Merrimac resident Dean Voeks has a choice where he spends his money: Baraboo, Lodi or the Sauk Prairie area. But because of the condition of State Highway 78 between Merrimac and Prairie du Sac, the Sauk Prairie area isn’t typically high on his list.
“If I have a choice, I won’t drive it,” Voeks said. “Now that the ferry is running again, I’ll take the ferry and use 60 instead. It’s a lot less bouncy and hard on my vehicle.”
In February, Voeks started a petition calling for the repair of the nine-mile stretch of state highway, stating the road is unsafe because it’s heaving so badly. Many residents agree. Voeks received about 1,000 signatures on his petition, which he submitted to DOT secretary Dave Ross, as well as to Gov. Scott Walker’s office.
What frustrates Voeks is Highway 78 was reconstructed about a decade ago to the tune of $9 million, and should have lasted another 20 years.
“It’s a total screw up,” Voeks said. “It’s $9 million thrown away. I shouldn’t be giving the state a dime as a taxpayer if they can’t spend money correctly on a 10-mile strip. It doesn’t make sense to spend $9 million on a project that doesn’t last.”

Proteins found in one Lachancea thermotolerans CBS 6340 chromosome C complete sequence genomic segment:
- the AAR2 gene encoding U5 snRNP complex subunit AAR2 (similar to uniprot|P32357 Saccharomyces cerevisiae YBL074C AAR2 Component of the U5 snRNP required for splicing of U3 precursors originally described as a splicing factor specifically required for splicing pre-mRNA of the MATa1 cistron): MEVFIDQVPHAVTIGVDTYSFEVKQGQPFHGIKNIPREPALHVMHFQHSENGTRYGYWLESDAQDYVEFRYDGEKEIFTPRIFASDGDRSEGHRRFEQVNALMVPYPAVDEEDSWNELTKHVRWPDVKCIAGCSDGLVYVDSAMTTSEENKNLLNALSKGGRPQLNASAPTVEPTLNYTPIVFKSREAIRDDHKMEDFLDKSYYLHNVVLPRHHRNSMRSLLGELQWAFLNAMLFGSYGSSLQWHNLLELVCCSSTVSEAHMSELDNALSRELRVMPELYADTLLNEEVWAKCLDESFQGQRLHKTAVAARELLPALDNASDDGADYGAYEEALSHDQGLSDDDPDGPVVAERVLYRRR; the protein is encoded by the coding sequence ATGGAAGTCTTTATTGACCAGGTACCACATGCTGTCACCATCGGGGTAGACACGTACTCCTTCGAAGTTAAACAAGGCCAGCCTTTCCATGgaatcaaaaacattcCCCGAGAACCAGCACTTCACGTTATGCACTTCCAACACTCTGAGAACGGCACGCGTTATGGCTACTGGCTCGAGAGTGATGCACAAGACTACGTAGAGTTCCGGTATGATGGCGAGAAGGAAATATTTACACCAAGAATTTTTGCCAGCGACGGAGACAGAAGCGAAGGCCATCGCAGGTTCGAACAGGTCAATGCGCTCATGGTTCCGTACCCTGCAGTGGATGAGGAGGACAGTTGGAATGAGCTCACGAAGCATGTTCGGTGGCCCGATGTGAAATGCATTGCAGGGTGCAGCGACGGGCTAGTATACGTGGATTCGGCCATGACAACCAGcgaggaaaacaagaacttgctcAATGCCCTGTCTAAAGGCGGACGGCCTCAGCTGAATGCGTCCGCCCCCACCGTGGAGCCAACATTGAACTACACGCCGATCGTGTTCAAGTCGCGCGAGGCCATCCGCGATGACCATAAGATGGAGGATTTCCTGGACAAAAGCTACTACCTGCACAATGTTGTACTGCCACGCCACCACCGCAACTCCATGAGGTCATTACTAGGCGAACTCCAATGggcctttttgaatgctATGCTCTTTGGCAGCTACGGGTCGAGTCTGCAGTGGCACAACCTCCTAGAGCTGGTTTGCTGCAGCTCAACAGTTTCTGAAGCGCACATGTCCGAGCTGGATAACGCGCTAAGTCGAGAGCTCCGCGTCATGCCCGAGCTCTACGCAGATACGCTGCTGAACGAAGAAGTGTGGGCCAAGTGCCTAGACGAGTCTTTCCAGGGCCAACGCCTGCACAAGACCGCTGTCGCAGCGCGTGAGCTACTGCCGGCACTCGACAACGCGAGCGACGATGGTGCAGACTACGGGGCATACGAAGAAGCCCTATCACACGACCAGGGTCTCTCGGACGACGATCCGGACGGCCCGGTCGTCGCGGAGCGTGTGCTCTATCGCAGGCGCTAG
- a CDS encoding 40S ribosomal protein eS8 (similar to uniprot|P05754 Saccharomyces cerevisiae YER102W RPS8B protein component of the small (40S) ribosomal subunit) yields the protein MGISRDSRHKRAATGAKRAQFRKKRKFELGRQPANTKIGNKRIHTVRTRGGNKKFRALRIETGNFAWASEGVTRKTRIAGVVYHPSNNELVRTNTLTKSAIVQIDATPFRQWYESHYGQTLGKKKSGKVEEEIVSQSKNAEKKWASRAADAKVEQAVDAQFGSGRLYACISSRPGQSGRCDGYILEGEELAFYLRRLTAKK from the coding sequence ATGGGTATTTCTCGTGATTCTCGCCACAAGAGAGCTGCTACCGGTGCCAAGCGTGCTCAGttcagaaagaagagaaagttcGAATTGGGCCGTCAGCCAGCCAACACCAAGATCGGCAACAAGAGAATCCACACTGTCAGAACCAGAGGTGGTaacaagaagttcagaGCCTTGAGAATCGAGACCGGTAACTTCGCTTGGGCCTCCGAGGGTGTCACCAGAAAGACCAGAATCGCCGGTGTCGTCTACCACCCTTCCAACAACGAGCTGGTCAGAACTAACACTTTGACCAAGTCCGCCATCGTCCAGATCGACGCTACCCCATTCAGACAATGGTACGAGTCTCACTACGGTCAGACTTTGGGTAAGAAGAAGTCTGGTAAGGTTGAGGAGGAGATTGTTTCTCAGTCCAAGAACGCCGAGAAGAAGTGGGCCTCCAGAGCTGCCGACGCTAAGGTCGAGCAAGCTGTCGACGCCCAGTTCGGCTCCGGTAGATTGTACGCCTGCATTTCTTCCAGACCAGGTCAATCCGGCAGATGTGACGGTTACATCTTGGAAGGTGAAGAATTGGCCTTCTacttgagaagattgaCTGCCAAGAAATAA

Highway 78 is indicative of a larger problem facing the state: Wisconsin ranked 44th in road quality, according to an infrastructure rating in 2016 by U.S. News and World Report. The American Society of Civil Engineers' 2017 report card gave the U.S. a D+.
President Donald Trump has proposed a preliminary $1.5 trillion plan to help support state efforts in rebuilding its roads, in addition to bridges and ports.
"For too long, lawmakers have invested in infrastructure inefficiently, ignored critical needs and allowed it to deteriorate,” Trump said in his Legislative Outline for Rebuilding Infrastructure in America, issued Feb. 12. “As a result, the United States has fallen further and further behind other countries. It is time to give Americans the working, modern infrastructure they deserve."
The plan faces many obstacles, however, because it relies heavily on state and local funding.
Finding the money
According to Daniel Fedderly, executive director of the Wisconsin County Highway Association, you have to look at the details of Trump’s plan to understand why it has a rough road ahead of it.